WordPress 5.3 Introduces Twenty Twenty Theme with Improved Typography
WordPress 5.3 release dates were confirmed, just a few weeks back. After speaking with component maintainers, WordPress Executive Director Josepha Haden confirmed that WordPress 5.3 will include a new bundled default Twenty Twenty Theme.
Twenty Twenty theme development is taking a different route from previous default themes in that it will not be designed from scratch.
I think something that would be cool is taking a theme from the community that is already doing cool stuff with the features we’ve been introducing, and modifying it to fit with the 5.3 release.Haden
The Twenty Twenty theme development team has made with three key persons. Mr. @anlino will work as lead designer, Mr. @ianbelanger is taking charge of full development, and Mr. @poena representing the Theme Review team.
What is WordPress Default Theme?
WordPress comes with a default theme to show the front-end of the website. This is the first theme that you can see when you first install WordPress. The user can then replace it with any other WordPress supported theme.
The default WordPress theme is usually feature rich and can be used to create most basic websites. It also serves the purpose of a fallback theme. In case any WordPress theme gets deleted or something goes wrong, then WordPress automatically run with the default theme.
The first WordPress theme was created by Matt Mullenweg with the release of WordPress in 2003. Kubrick was the default WordPress theme until it was replaced by TwentyTen in WordPress 3.0.
Every year since 2010 the developer team behind WordPress comes out with a new default theme that is named after the year. TwentyTen is still one of the most popular themes in terms of downloads.
Key Features of Twenty Twenty Theme
Keeping the flexibility at its core, the designer team is working on it. The theme can be used for both organization or a business. Users can combine columns, groups, and media with wide and full alignments to create dynamic layouts to show off their services or products.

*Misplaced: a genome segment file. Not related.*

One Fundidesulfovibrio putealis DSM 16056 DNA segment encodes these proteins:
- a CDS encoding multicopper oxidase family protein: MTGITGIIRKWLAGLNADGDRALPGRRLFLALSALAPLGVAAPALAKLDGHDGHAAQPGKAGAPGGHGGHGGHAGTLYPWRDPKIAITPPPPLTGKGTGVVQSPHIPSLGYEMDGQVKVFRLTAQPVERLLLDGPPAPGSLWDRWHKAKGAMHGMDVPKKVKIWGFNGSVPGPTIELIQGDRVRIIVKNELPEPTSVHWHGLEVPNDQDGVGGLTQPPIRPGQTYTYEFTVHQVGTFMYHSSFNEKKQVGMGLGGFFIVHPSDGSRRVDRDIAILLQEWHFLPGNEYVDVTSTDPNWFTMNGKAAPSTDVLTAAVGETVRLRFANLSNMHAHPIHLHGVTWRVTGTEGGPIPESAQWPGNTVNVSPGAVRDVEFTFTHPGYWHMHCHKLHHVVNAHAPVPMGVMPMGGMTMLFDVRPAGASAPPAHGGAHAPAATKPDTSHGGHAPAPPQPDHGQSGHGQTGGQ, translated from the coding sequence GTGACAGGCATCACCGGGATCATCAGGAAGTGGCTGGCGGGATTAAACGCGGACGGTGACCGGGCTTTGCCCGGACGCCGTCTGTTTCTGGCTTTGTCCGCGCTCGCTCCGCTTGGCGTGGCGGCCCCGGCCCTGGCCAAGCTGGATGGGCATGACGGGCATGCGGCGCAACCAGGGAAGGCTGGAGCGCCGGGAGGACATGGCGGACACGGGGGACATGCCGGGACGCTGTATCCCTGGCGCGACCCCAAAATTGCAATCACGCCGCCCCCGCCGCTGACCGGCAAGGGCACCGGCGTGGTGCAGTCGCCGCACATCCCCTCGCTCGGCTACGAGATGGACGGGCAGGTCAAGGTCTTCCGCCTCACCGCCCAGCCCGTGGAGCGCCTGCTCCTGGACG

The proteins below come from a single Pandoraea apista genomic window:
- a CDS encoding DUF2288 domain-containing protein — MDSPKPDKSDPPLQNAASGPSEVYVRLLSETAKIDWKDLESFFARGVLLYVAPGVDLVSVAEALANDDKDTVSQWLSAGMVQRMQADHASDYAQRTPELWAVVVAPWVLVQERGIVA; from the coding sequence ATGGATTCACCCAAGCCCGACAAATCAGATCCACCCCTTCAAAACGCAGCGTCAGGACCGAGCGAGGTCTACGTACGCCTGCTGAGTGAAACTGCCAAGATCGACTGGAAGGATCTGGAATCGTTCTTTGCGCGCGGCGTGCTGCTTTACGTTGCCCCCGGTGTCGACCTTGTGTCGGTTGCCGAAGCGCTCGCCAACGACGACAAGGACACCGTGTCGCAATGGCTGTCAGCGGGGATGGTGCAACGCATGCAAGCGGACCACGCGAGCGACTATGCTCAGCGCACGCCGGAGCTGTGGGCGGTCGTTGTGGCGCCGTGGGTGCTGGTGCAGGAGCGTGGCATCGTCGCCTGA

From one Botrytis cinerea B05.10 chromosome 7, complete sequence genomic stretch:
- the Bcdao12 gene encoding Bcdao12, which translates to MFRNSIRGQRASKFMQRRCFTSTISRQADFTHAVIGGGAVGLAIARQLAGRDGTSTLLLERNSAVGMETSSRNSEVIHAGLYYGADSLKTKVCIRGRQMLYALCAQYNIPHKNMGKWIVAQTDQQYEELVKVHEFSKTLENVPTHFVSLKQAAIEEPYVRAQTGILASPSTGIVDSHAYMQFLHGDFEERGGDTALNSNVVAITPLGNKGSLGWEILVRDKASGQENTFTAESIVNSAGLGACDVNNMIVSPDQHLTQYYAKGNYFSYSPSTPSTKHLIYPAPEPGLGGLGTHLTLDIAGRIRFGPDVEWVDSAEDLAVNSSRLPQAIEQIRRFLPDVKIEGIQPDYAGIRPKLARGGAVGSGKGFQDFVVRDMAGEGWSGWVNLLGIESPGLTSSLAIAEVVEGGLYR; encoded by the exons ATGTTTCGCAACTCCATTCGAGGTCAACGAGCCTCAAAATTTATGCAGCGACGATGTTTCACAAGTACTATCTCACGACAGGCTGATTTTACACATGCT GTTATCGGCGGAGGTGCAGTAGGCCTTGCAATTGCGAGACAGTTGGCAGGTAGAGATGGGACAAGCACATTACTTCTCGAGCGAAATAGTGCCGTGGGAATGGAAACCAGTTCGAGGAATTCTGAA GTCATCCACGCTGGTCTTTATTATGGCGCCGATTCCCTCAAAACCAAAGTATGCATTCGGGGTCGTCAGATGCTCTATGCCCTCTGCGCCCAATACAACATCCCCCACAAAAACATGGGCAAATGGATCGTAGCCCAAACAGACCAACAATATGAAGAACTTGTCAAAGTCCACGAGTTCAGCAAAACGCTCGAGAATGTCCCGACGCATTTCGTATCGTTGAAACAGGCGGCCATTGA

They can also use it for a traditional blog. For that purpose there will be a centered content column.
Another focusing point of the theme is clarity and readability. So, at the end the theme will include the typeface Inter, designed by Rasmus Andersson. The tall x-height of Inter makes it clear in the smallest of font sizes, and provides a strong personality when used in big headings.
The Inter font comes in a variable font version in default themes as 1st time. It contains all weights and styles of Inter in just two font files. In modern browsers, Inter will help keep the number of requests and the page size down. Older browsers will fall back to load each weight as a separate file.
To keep load times short and data caps distant, running text will be set in a stack of serif system fonts.
Twenty Twenty theme will include full support for the Gutenberg Block Editor, as well as editor styles which make sure the editing experience matches the end result. To speed up the development process, Twenty Twenty will be based on the WordPress theme Chaplin, which was released earlier this summer.
WordPress 5.3 will be the last major release of 2019. It will release in November 12, 2019, with a decent margin of time to avoid WordCamp US (early November) and the U.S. Beta 1 is expected to release in September 23 and a Release Candidate is scheduled to follow on October 15.
You can also find full page mock-ups of Twenty Twenty Theme here:
Those who are adventurous can download Twenty Twenty right now from GitHub. You can play around with the theme in its current state. Once it is stable, Norén and his team will merge it into core and continue development on Trac. Soon it will also find its way to WordPress.org repository.Install Twenty Twenty
There will be weekly meetings held in the #core-themes Slack channel for those who want to contribute to the design and development. The first one is scheduled for Tuesday, September 10, 2019, 01:00 AM GMT+6.
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Product Manager by passion & profession. Lead Product Manager at weDevs, former PM @ Poptin. Passionate about writing & tech. He's an advocate of Human-Centered Design and believes that websites and the tools used to build them should be well crafted, intuitive, and accessible. Cyclist. Reader. A WordPress ninja 🥷, HCI expert & a design thinker 💡